By Cindy Wallis-Lage, president of Black & Veatch’s water business
Can you fathom a day without water?
It’s like oxygen in that it’s so essential we literally can’t do without. Water reliably streams into our lives each day — from the moment we turn on the faucet for brushing teeth, a shower, or a cup of coffee.
Without it, crops would wither, businesses would close, and manufacturing would be significantly inhibited.
Few may consider that the amount of water on Earth hasn’t changed since dinosaurs roamed millions of years ago, meaning what we have now is all we’ll ever have. And truly appreciating it transcends mere conservation.
It’s about infrastructure, as seen when hundreds of businesses, conservation groups, and others in the water space paused Oct. 12 for a third “Imagine a Day Without Water.” As our nation’s water-delivery systems — some pre-dating World War I — grow ever more frail and concerns about water’s sustainability in the U.S. escalate amid rising demands, changing climates, and natural disasters, addressing the issue demands billions of dollars in modernizing treatment plants, water mains, collection systems, pump stations, and storm sewers.
While 70 percent of the planet is covered by water, all but about 3 percent is in the oceans, where it’s undrinkable in its natural state because of its salinity. And everything relies on water, in numbing amounts. In the U.S., some 42 billion gallons a day is culled from groundwater aquifers, rivers, lakes, streams, reservoirs, and oceans for everything from drinking to cooking and bathing, the American Society of Civil Engineers (ASCE) notes.
There’s no underestimating its impact: A single day’s disruption of water supply nationwide would put $43.5 billion of economic activity at risk, a recent study commissioned by the Value of Water Campaign found.
Few, if any, sectors would be spared. The U.S. EPA says crafting just one ton of steel requires more than 62,000 gallons. A dairy cow requires four gallons of water for every gallon of milk produced, while a glass of wine takes about 30 gallons. The 200 gallons that goes into making a smartphone includes everything from the mining for its materials to the making of microchips and polishing of the glass screens. Across the country, hotels use a combined 182 million gallons each day for laundry, food service, and guest use.
The fact is that water can help to propel a local or regional economy, or it can impede the realization of a community’s full potential. And from the nation’s tiny towns to its metropolises, water infrastructures have turned increasingly worrisome, chiefly because of age.
By the ASCE’s account, many of the one million miles of water pipes lining the country’s landscape were laid in the early to mid-1900s with an expected lifespan of 75 to 100 years. That system and the nation’s wastewater infrastructure — including more than 800,000 miles of public sewers and 500,000 miles of lines linking private property to public sewer lines — both garnered D grades from the ASCE in its 2017 “Infrastructure Report Card.” Utilities, that association notes, are averaging a pipe-replacement rate of just 0.5 percent a year, meaning it will take two centuries to replace the system — nearly double the useful life of pipes.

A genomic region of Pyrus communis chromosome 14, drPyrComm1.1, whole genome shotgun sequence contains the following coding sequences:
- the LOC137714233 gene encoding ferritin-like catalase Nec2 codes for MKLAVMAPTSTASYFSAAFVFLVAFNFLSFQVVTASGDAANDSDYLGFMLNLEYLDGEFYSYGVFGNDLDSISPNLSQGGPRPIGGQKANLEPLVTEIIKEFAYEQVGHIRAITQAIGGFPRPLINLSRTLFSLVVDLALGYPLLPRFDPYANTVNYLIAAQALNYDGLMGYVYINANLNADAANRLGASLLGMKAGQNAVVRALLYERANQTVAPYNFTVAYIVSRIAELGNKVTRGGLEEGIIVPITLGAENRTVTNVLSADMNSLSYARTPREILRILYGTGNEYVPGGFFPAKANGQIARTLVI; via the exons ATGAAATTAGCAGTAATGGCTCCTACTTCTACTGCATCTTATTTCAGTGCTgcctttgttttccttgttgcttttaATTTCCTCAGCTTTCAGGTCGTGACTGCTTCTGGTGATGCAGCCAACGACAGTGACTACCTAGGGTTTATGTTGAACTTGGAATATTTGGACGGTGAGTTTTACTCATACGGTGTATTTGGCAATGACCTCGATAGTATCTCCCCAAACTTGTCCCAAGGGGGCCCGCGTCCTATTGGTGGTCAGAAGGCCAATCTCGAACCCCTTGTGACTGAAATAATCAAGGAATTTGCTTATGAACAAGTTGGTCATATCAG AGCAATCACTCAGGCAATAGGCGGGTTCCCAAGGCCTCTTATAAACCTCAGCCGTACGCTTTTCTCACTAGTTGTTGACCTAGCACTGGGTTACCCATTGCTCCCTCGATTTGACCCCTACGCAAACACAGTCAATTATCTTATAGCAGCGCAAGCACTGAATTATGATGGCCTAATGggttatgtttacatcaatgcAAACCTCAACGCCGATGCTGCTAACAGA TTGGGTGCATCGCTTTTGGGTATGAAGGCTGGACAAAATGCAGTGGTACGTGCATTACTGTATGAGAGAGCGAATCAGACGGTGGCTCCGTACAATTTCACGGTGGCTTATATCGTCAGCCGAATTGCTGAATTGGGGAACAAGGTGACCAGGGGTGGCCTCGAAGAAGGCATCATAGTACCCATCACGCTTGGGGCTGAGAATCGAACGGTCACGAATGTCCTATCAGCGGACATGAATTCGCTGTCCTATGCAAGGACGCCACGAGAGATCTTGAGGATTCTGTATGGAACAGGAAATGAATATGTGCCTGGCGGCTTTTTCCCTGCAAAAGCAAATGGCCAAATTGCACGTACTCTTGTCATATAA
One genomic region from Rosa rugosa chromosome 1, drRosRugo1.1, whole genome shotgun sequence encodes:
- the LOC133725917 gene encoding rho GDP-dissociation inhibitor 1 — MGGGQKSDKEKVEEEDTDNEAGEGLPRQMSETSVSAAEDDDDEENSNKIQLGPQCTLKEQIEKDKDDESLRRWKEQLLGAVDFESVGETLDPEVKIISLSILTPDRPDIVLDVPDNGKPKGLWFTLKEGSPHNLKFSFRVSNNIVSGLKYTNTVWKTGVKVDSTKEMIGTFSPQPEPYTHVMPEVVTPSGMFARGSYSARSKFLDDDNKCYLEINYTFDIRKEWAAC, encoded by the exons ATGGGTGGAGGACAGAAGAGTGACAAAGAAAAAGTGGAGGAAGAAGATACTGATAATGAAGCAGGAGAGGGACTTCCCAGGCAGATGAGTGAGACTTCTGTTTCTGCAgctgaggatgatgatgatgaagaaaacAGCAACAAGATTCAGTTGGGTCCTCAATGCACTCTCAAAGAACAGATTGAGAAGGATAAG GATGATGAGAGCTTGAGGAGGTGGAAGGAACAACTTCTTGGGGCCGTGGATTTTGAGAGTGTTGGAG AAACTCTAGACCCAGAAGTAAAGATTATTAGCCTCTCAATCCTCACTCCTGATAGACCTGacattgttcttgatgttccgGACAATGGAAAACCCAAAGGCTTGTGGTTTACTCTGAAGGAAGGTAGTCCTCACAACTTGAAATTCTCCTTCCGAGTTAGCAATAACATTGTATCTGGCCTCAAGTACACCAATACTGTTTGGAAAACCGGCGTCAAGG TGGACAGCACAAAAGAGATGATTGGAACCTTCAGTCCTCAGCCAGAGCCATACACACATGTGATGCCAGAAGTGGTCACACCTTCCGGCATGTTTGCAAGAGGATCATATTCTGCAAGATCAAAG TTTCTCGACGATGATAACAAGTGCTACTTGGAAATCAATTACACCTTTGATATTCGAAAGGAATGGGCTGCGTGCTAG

All the while, buried pipes are turning more unreliable. An estimated 240,000 water main breaks each year nationwide waste more than 2 trillion gallons of treated drinking water. The ASCE estimates that 14 to 18 percent of clean drinking water lost daily to leaking pipes could support 15 million households.
While calling the nation’s infrastructure challenges “significant but solvable,” the ASCE says delaying investment “only escalates the costs and risks of an aging infrastructure system — an option the country, the economy and families can no longer afford.” Such modernization requires water providers, governments, and other stakeholders to increasingly answer the call for more smart infrastructures that include sensors and data analytics to optimize system performance, predictability, and reliability.
That’s as millions around the globe simply try to imagine a day WITH water. Some 844 million people on Earth are living without access to safe water, Water.org submits. And a recently-released United Nations report shows the global number of people hungry last year — 815 million people last year, or 11 percent of the world’s populace — is up for the first time in more than a decade. Those rising ranks of the malnourished largely were attributed to a proliferation in violent conflicts and climate shocks such as severe drought and floods that have led to mass displacements.
Back in the U.S., industry leaders are conveying water’s true value for human health and economic development. The rising challenge is how to engage all stakeholders about investment needs and the risks of no investment when skeptical customers want their utilities to do more with less.
Yet as an ever-aging infrastructure grows more frail, it’s a time for engagement of neighbors, elected officials, and business leaders about doing what’s necessary to ensure a plentiful, safe, and future-proof supply of water — that common thread to all things we love and do.
Cindy Wallis-Lage is President of Black & Veatch’s water business, leading the company’s efforts to address billions of dollars in water infrastructure needs around the world. Wallis-Lage joined the company in 1986 and has provided technical and management leadership expertise to more than 100 projects around the globe. Wallis-Lage joined the Black & Veatch Board of Directors in 2012 and is currently on the Board of Directors for the WateReuse Association and for the U.S. Water Alliance. She is based in Kansas City, MO.
Image credit: "Drinking Fountains - 206.365," Gregg Stokes, 2011, used under an Attribution 2.0 Generic license: https://creativecommons.org/licenses/by/2.0/